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Electric Vehicle Smart Charging at Scale

NREL researchers are investigating various smart-charging strategies to optimize the benefits and reduce the risks associated with a widespread increase in electric vehicle (EV) charging.

Grid-integrated smart charging can improve grid flexibility by more effectively utilizing renewable energy, shaving peak electricity demand, and filling demand valleys while still meeting the needs of EV drivers.

Smart Charging for a Reliable and Resilient Grid

Today, managed EV charging typically reduces peak loads by employing an aggregator that responds to fluctuations in loads across a home or business with one point of interconnection to the utility. Due to the distributed nature of the growing EV load, researchers are exploring new smart-charge-control strategies that respond to load issues throughout an entire distribution feeder or service territory. Such control strategies will enable utilities to continue serving the growing energy needs of EV drivers while mitigating the grid upgrades that widespread uncontrolled charging would otherwise necessitate.

To better understand and quantify the impacts of EV charging, NREL conducted a grid-simulation study in partnership with Sandia National Laboratories and Idaho National Laboratory. Researchers developed distribution-feeder circuit models for the Minneapolis/Saint Paul region to analyze hosting capacity and determine potential load growth from increases in Level 2 charging at homes and workplaces, as well as gas-station-style extreme fast charging.

Next, researchers will analyze the potential impact of projected EV charging in future scenarios for 2025 and 2030. They will use OpenDSS—a grid-modeling software for simulating traditional and advanced distribution technologies, resources, assets, and controls. This will allow the analysis to pinpoint grid improvements required to effectively serve such distributed load increases.

Demand-Charge Mitigation via Stationary Storage

The main advantage of EV fast chargers is their ability to charge vehicles quickly. But, electricity demand charges incurred during peak periods can significantly impact costs for fast-charging applications. As a remedy, NREL is exploring the use of stationary energy storage systems to mitigate demand charges.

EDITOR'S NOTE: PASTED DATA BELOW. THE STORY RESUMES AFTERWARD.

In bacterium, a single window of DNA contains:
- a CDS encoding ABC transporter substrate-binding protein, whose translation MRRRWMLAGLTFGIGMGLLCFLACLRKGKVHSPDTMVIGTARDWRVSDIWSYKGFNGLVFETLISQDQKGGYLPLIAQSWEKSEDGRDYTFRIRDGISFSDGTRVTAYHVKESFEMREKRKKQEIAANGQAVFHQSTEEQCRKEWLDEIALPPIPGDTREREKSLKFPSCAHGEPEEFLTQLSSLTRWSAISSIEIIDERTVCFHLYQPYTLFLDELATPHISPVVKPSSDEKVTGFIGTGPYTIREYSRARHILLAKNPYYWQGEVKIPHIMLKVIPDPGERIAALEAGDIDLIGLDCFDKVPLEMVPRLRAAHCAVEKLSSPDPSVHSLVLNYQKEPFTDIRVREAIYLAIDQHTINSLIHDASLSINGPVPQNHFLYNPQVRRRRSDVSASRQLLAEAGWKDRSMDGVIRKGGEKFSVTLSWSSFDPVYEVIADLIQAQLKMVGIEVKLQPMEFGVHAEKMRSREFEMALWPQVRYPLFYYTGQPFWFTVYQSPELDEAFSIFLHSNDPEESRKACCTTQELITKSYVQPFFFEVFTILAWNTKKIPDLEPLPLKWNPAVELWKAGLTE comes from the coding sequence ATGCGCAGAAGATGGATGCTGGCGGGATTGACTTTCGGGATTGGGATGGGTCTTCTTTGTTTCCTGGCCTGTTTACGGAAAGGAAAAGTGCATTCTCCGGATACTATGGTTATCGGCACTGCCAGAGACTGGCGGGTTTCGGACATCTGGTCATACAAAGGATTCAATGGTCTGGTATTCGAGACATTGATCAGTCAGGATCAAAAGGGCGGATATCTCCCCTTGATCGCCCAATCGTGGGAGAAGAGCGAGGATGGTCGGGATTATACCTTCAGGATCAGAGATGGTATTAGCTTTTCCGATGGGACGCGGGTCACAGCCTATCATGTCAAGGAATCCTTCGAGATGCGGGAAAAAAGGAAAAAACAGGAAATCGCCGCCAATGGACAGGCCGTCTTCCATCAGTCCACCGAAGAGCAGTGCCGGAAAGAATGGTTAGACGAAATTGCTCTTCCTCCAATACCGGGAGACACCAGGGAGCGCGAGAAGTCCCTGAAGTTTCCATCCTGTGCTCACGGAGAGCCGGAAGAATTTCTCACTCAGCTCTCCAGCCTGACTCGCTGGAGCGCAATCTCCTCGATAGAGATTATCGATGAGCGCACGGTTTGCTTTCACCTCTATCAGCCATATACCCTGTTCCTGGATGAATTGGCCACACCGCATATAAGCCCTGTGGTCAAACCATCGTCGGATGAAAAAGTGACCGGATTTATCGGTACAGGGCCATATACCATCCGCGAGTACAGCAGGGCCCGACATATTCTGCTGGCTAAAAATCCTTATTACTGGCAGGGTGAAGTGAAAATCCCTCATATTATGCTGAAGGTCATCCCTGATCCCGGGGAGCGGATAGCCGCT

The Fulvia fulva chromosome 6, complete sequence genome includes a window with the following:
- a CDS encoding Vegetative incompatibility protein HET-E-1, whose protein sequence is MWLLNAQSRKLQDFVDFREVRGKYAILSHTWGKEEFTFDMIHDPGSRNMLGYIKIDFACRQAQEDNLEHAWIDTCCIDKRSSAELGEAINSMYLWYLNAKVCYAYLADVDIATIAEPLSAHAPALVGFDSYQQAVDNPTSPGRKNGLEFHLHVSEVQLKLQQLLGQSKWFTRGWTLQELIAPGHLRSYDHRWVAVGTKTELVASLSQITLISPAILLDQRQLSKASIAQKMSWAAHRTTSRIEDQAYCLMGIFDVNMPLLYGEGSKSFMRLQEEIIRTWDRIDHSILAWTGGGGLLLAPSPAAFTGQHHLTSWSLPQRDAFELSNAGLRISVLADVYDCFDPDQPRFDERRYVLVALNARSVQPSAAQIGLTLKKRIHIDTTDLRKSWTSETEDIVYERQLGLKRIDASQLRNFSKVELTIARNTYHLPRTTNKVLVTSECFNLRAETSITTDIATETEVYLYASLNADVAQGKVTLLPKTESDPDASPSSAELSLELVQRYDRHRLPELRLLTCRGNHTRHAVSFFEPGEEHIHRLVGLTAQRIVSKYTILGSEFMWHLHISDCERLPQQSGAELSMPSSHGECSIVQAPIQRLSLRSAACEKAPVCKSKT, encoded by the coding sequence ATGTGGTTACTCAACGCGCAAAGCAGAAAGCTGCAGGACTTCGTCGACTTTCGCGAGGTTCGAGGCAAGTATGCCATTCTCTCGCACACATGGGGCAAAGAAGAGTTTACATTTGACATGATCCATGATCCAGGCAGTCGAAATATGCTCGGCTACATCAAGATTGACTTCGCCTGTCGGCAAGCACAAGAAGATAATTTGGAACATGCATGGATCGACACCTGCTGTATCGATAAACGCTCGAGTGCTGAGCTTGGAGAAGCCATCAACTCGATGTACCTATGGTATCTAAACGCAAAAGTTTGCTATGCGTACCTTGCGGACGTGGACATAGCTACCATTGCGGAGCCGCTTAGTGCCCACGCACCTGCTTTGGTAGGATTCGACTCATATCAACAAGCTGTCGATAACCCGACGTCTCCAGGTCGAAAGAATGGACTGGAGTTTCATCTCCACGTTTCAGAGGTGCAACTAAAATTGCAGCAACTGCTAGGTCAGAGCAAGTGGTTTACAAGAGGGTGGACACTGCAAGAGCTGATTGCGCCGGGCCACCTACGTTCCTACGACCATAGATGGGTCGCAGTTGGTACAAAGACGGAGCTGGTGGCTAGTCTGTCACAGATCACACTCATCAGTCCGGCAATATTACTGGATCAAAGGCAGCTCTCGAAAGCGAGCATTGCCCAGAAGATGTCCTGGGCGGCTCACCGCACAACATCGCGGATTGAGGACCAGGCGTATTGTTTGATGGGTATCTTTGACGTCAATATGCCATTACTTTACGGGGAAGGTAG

Researchers tied a 50-kilowatt fast charger and a 40-kilowatt-hour energy storage system to a building energy meter to investigate how such systems could store energy when building loads are low and discharge energy when they are high. Results indicate that the system successfully alleviates the load increase spurred by EV fast charging by providing energy to the grid, as necessary, to mitigate demand charges.

Charging Station Load Management

NREL is also researching solutions for minimizing the impacts of shared, autonomous EV charging on the power system. Using consensus-based, power-allocation algorithms, researchers are developing distributed control technologies for managing the energy loads of EV-charging station clusters. Charging stations within the same cluster communicate with each other to achieve optimal power sharing through consensus-based algorithms, minimizing peak demand on the power transmission bus.

Automated Electric Vehicles in Ride-Hailing Fleets

NREL is investigating the potential grid impacts of a high concentration of shared, autonomous EVs in ride-hailing fleets. Using HIVE, the Highly Integrated Vehicle Ecosystem simulation framework, researchers are modeling vehicle operations at the city-scale using real-world travel data.

Automated Electric Shuttle in NREL Fleet

Photo of people standing next to a 12-passenger automated vehicle.

NREL's automated electric shuttle bus provides insight into a variety of areas important to the connected, intelligent, and automated vehicle space. Researchers are collecting and analyzing vehicle and charging system operational data to better understand associated energy use, charging and energy storage needs, and autonomous systems operation and control.

Analysis results will help inform the design and optimization of intelligent energy management systems onboard these types of vehicles, such as managed wireless charging or predictive route-based propulsion system control. Additionally, results will feed into NREL’s mobility modeling and energy impacts analyses of connected and automated vehicles and automated mobility districts. Automated mobility districts are implementations of connected and automated EV technologies within a confined region.

NREL is also exploring ways these systems can enable intelligent load management for the entire campus using scenarios with a high concentration of energy coming from renewables or behind-the-meter energy storage.

Peña Station NEXT Zero-Energy Campus

In partnership with Xcel Energy, Panasonic, and Denver International Airport, NREL helped inform the design of the Peña Station NEXT zero-energy campus in Denver. For this transit-oriented project, researchers paired building, vehicle, and grid modeling tools to virtually explore the interaction of the campus with the grid and examine various energy-saving design scenarios.

To accurately integrate EVs into the campus' energy load profiles and better understand related grid impacts, NREL researchers examined detailed driving behavior data and projected EV charging loads. Simulation and analysis results shed light on the value of intelligent EV charging approaches that employ algorithms to align with local energy generation. Researchers identified opportunities to reduce photovoltaic curtailment by 80% and voltage violations by 65% in a zero-energy design scenario that includes 50% EVs versus a scenario without EVs.

Contact

To learn more about NREL's distribution-system-level managed charging research, contact Andrew Meintz.